The objective was to generate more jobs, says Murthy. “If millions of Indians have to be lifted out of poverty, there should be entrepreneurs who generate high-paying jobs and create wealth. That can’t happen by building one Infosys, there should be thousands of Infosys for that.”
But with few ideas coming from employees at the time, Infosys didn’t pursue it further.
The firm, however, created enormous wealth for its employees by offering stock options, among the first to do so in India, till it discontinued the practice in 2003. The wealth made millionaires of several Infosys employees, and gave them the financial security they needed to step out.
“The Esops (employee stock option plans) gave us relative financial stability; perhaps helped people like us to pursue other dreams,” says Khushnood Naqvi, who, along with two other ex-Infosys employees, started Ninety Degree Internet Software Pvt. Ltd, which runs a travel portal, 90di.com.
The trend of IT employees starting their own businesses has increased in the past few years. Wipro Ltd, Infosys’ neighbour in Bangalore and India’s third largest software firm, has a history of creating entrepreneurs or top executives who have gone on to head other companies.
Ashok Narasimhan, the first chief executive of Wipro’s IT business, co-founded mobile media firm July Systems and Technologies Pvt. Ltd ; K.B. Chandrasekhar and B.V. Jagadeesh, who co-founded Exodus Communications Inc., an Internet hosting and services firm, in the boom era of dot-com days.
Chandrasekhar has since founded Jamcracker Inc. , a software firm in the US, and e4e Inc. , which provides business process outsourcing services.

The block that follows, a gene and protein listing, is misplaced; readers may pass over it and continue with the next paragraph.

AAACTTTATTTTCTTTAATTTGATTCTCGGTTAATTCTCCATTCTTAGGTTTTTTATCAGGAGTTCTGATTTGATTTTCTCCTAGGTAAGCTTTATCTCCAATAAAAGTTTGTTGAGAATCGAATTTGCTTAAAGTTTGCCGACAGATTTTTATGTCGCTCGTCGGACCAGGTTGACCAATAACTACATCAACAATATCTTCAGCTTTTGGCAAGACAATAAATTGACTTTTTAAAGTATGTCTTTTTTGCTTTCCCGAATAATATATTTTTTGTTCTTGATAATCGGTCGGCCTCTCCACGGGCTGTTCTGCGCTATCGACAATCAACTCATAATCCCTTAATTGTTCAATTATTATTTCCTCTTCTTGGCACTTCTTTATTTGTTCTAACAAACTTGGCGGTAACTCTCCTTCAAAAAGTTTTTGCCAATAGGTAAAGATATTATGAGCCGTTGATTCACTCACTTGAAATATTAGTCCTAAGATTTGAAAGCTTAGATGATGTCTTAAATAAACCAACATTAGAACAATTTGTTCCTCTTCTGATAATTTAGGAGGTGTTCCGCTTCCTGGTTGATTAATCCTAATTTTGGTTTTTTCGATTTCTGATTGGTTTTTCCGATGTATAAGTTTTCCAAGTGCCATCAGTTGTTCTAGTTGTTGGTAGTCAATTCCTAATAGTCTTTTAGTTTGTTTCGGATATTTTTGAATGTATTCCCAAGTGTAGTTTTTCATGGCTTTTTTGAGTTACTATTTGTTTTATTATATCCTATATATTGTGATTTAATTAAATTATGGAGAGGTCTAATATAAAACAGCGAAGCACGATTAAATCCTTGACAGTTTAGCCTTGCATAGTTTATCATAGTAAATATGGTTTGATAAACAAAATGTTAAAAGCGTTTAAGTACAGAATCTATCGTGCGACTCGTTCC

And the biggest ex-Wipro story is MindTree Ltd, a mid-sized IT services firm founded by six former Wipro employees, including Ashok Soota and Subroto Bagchi.
Ex-Wiproites, however, haven’t grouped themselves formally, but are networked.
“All of us keep in touch; we have taken advice and help (from those who) started out earlier. Other people come to us,” says Anant Koppar, who quit Wipro to found IT services firm Kshema Technologies Pvt. Ltd and later sold it to Mphasis Ltd, now a unit of Hewlett-Packard Co. He now runs KTwo Technology Solutions Pvt. Ltd, an IT product and services company.
Koppar says there have been a couple of changes in the Indian ecosystem that helps people start businesses.
“One is access to capital; second is that we have a domestic market now, with which we can test out ideas,” he says. “And also, in tough times, it brings out something for people to start on their own.”
At the XITE meeting in Jayanagar, and a few blocks away from where Murthy stays in south Bangalore, the conversation veers around the years when several members knew each other as co-workers. The pace at which Infosys had grown in recent years gave them little room to experiment or try new things.
“In 1997, when the company was 3,500 people, the culture was very informal and you felt that you are changing the world. In 2007, if I told my name, the security would ask your employee code. It is almost like losing your identity,” says S. Sukumar, who co-founded Astutix Learning Pvt. Ltd, an e-learning company.
Murthy defends the Infosys culture, saying it remains the same. “There is opportunity to be entrepreneurial (within Infosys). We have opened several new services and have gone to new geographies. People can still take up new initiatives.”
In the office of Sen-Sei, a technology consulting firm founded by N.S. Nagaraj and Srinivas Thonse in 2008, Yellurkar remembers Murthy’s focus on efficiency and global focus.
“Employ people who are smarter than you, and focus on big markets,” he says. “That will be the game changer.”